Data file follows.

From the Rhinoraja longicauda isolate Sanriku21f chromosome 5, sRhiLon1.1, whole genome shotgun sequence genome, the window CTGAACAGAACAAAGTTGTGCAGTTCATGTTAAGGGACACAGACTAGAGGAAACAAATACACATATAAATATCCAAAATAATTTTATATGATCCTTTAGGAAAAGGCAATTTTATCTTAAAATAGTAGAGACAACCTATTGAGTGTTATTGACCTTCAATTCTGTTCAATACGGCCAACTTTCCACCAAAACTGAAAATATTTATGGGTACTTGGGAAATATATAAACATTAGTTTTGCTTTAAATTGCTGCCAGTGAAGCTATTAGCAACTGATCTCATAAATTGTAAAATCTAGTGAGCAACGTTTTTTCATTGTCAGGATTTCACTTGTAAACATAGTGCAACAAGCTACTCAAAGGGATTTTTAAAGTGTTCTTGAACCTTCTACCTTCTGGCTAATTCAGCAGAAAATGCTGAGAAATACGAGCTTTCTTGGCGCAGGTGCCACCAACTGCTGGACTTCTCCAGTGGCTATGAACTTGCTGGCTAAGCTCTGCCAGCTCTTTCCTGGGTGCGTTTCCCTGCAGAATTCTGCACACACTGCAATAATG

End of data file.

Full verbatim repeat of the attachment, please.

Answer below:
From the Rhinoraja longicauda isolate Sanriku21f chromosome 5, sRhiLon1.1, whole genome shotgun sequence genome, the window CTGAACAGAACAAAGTTGTGCAGTTCATGTTAAGGGACACAGACTAGAGGAAACAAATACACATATAAATATCCAAAATAATTTTATATGATCCTTTAGGAAAAGGCAATTTTATCTTAAAATAGTAGAGACAACCTATTGAGTGTTATTGACCTTCAATTCTGTTCAATACGGCCAACTTTCCACCAAAACTGAAAATATTTATGGGTACTTGGGAAATATATAAACATTAGTTTTGCTTTAAATTGCTGCCAGTGAAGCTATTAGCAACTGATCTCATAAATTGTAAAATCTAGTGAGCAACGTTTTTTCATTGTCAGGATTTCACTTGTAAACATAGTGCAACAAGCTACTCAAAGGGATTTTTAAAGTGTTCTTGAACCTTCTACCTTCTGGCTAATTCAGCAGAAAATGCTGAGAAATACGAGCTTTCTTGGCGCAGGTGCCACCAACTGCTGGACTTCTCCAGTGGCTATGAACTTGCTGGCTAAGCTCTGCCAGCTCTTTCCTGGGTGCGTTTCCCTGCAGAATTCTGCACACACTGCAATAATG